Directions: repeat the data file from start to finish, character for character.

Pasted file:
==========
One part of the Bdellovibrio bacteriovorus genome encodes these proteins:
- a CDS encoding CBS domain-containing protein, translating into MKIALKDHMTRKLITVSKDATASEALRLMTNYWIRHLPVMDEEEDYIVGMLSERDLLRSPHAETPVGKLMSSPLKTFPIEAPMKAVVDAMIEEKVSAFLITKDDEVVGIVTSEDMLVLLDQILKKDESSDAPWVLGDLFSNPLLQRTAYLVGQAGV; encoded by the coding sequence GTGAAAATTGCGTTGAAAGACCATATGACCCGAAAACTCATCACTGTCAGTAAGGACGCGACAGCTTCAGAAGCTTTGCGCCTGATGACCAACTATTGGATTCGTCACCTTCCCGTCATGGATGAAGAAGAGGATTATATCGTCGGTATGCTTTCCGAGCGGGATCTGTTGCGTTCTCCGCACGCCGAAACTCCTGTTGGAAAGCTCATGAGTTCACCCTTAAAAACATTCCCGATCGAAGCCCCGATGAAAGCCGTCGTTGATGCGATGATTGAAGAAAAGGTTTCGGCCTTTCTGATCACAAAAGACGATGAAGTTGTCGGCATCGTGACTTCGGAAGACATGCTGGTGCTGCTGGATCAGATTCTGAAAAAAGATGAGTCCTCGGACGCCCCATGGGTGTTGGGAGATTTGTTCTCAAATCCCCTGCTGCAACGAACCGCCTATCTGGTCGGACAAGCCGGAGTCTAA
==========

One part of the Bdellovibrio bacteriovorus genome encodes these proteins:
- a CDS encoding CBS domain-containing protein, translating into MKIALKDHMTRKLITVSKDATASEALRLMTNYWIRHLPVMDEEEDYIVGMLSERDLLRSPHAETPVGKLMSSPLKTFPIEAPMKAVVDAMIEEKVSAFLITKDDEVVGIVTSEDMLVLLDQILKKDESSDAPWVLGDLFSNPLLQRTAYLVGQAGV; encoded by the coding sequence GTGAAAATTGCGTTGAAAGACCATATGACCCGAAAACTCATCACTGTCAGTAAGGACGCGACAGCTTCAGAAGCTTTGCGCCTGATGACCAACTATTGGATTCGTCACCTTCCCGTCATGGATGAAGAAGAGGATTATATCGTCGGTATGCTTTCCGAGCGGGATCTGTTGCGTTCTCCGCACGCCGAAACTCCTGTTGGAAAGCTCATGAGTTCACCCTTAAAAACATTCCCGATCGAAGCCCCGATGAAAGCCGTCGTTGATGCGATGATTGAAGAAAAGGTTTCGGCCTTTCTGATCACAAAAGACGATGAAGTTGTCGGCATCGTGACTTCGGAAGACATGCTGGTGCTGCTGGATCAGATTCTGAAAAAAGATGAGTCCTCGGACGCCCCATGGGTGTTGGGAGATTTGTTCTCAAATCCCCTGCTGCAACGAACCGCCTATCTGGTCGGACAAGCCGGAGTCTAA